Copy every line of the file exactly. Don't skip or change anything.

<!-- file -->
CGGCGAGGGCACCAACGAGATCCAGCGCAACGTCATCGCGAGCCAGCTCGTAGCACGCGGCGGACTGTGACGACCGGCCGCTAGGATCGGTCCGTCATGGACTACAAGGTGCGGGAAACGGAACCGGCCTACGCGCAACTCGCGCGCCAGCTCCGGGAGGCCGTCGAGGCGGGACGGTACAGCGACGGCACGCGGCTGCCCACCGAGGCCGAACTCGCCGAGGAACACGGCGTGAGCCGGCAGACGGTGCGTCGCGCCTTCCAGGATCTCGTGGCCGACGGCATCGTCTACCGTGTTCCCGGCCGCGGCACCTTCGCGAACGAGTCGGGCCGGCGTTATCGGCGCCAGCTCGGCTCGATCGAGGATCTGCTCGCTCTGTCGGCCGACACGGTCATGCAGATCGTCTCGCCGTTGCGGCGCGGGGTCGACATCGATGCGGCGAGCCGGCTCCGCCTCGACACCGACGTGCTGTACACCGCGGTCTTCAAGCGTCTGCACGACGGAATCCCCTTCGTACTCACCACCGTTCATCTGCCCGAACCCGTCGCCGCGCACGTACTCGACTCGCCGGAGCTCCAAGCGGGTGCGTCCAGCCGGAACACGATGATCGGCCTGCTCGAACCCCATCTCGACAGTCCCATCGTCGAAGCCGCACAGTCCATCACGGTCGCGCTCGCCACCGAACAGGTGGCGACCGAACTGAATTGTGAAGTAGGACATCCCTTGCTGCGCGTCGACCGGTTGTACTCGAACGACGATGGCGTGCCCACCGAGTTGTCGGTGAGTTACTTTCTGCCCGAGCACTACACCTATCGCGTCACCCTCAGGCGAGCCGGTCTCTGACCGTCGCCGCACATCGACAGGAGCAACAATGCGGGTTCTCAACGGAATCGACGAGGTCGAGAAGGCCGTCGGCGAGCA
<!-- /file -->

CGGCGAGGGCACCAACGAGATCCAGCGCAACGTCATCGCGAGCCAGCTCGTAGCACGCGGCGGACTGTGACGACCGGCCGCTAGGATCGGTCCGTCATGGACTACAAGGTGCGGGAAACGGAACCGGCCTACGCGCAACTCGCGCGCCAGCTCCGGGAGGCCGTCGAGGCGGGACGGTACAGCGACGGCACGCGGCTGCCCACCGAGGCCGAACTCGCCGAGGAACACGGCGTGAGCCGGCAGACGGTGCGTCGCGCCTTCCAGGATCTCGTGGCCGACGGCATCGTCTACCGTGTTCCCGGCCGCGGCACCTTCGCGAACGAGTCGGGCCGGCGTTATCGGCGCCAGCTCGGCTCGATCGAGGATCTGCTCGCTCTGTCGGCCGACACGGTCATGCAGATCGTCTCGCCGTTGCGGCGCGGGGTCGACATCGATGCGGCGAGCCGGCTCCGCCTCGACACCGACGTGCTGTACACCGCGGTCTTCAAGCGTCTGCACGACGGAATCCCCTTCGTACTCACCACCGTTCATCTGCCCGAACCCGTCGCCGCGCACGTACTCGACTCGCCGGAGCTCCAAGCGGGTGCGTCCAGCCGGAACACGATGATCGGCCTGCTCGAACCCCATCTCGACAGTCCCATCGTCGAAGCCGCACAGTCCATCACGGTCGCGCTCGCCACCGAACAGGTGGCGACCGAACTGAATTGTGAAGTAGGACATCCCTTGCTGCGCGTCGACCGGTTGTACTCGAACGACGATGGCGTGCCCACCGAGTTGTCGGTGAGTTACTTTCTGCCCGAGCACTACACCTATCGCGTCACCCTCAGGCGAGCCGGTCTCTGACCGTCGCCGCACATCGACAGGAGCAACAATGCGGGTTCTCAACGGAATCGACGAGGTCGAGAAGGCCGTCGGCGAGCA